Ext.nd is a Domino framework, before beeing a Javascript framework.

    So why, I think it's a good START to throw a eye in this way.

    However, to answer your asking "what are you likely to do with it?";

    "All we can do whith LS", I say.

    YUI provide a good "Theater" about users needs. More and more customers provide use a VB or Access app, and ask use to provide web apps with same capabilities. (drag/drop, MDI, tree, dialog, etc...)

    Providing a JS Framework did'nt imply we are forced to use it. WSAD provide Struts capabilities, but you are not forced to use it. We are not forced to start http task.

    Also, all current framework need to send many request to get all js and css. Providing one js and one css could improve loading perf.

    Best regards

    14Zak Karachiwala  6/19/2007 10:19:52 PM  What if..... JavaScript is inevitable?

    I myself am using Ext but I think a platform independent approach would be best. Tying Domino down to a particular framework may limit it in the future. Look at how domino was tied to a particular Java implementation because of its integration.

    Instead what should be looked at is the commonalities that all these frameworks provide. What can Domino do to make using these frameworks easier.

    Things such as a better output format for views instead of the cumbersome readviewentries. The ability to generate XML /JSON directly from search results. The ability to tag all domino generated design elements with DOM IDs (action bar table, view table etc). All these would make things much easier to work with.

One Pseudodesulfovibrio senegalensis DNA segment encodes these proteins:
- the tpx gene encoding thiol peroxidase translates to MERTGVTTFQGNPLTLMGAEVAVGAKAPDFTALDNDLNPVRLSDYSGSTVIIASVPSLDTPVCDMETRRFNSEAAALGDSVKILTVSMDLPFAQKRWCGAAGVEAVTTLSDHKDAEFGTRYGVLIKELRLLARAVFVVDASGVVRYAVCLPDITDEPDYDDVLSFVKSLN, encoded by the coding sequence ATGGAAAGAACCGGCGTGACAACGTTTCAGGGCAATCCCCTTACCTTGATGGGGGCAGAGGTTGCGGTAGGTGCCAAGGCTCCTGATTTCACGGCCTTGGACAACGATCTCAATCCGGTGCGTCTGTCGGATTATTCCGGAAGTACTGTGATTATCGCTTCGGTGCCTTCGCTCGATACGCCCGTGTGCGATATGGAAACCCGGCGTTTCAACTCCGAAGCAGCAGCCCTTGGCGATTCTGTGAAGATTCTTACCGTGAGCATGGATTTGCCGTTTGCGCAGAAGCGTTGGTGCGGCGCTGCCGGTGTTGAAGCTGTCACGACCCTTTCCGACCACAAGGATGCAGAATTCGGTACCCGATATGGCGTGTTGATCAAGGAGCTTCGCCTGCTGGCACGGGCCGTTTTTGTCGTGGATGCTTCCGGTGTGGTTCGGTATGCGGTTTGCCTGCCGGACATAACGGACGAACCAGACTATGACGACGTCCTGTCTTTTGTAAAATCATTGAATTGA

15Roland Reddekop  6/19/2007 10:38:08 PM  Javascript Framework Wars

    *Warning* Dojo-biased reality check follows.

    It doesn't take a genius to understand that a JS framework, and probably a fairly heavy one, is required to give Notes Devs the same functionality they are used to in NotesWorld (@Functions, LS, etc.) in the WebWorld. Hence, since this is generally understood, we are clearly seeing many parties subtly and not so subtly seeking to influence direction and "positioning" their favourite JS library as the basis that IBM could simply "extend" into the next release of the product. Clearly, evidence suggests that Dojo IS already the frontrunner and its not likely this will change: IBM has invested in the organization both financially and with their braintrust. Futher they are releasing a strategic product that leverages it within the next 10 days (Quickr). Not having any particular stake in any one JS library, I am quite happy to start learning Dojo (don't ask me where to start) and not be pulled in different directions. Maybe its not the perfect library (or so I am told), but we need Standards, we need consolidation of effort and resources into a shared programming model so the Domino community can rally together and teach each other how to make great apps. Sure, not forcing anyone into a particular library is fine and I don't believe Bob is suggesting that any library will be forced upon anyone. Example: Nobody MUST use the Notes supplied Java applets on the web. Just as you can program today in Notes and into the future using any library you choose (just import it or place it into the HTML directory and program away). However, incorporating a good and extensible library natively into the Notes/Domino IDE, similar to how they did for the Java applets is a good thing, only this time the technology is better. For example, if you drop a date field onto a form, who wouldn't want a simple option like "check here to make this date field show up using a Dojo widget on the web"? Do you have to use the Dojo widget? No, of course not. The more sophisticated programmers will probably "roll their own" anyway and use a class or ID attribute to link the field to a library they are more comfortable with. But having a base-library for the beginner to intermediate programmer to easily use is a fantastic idea.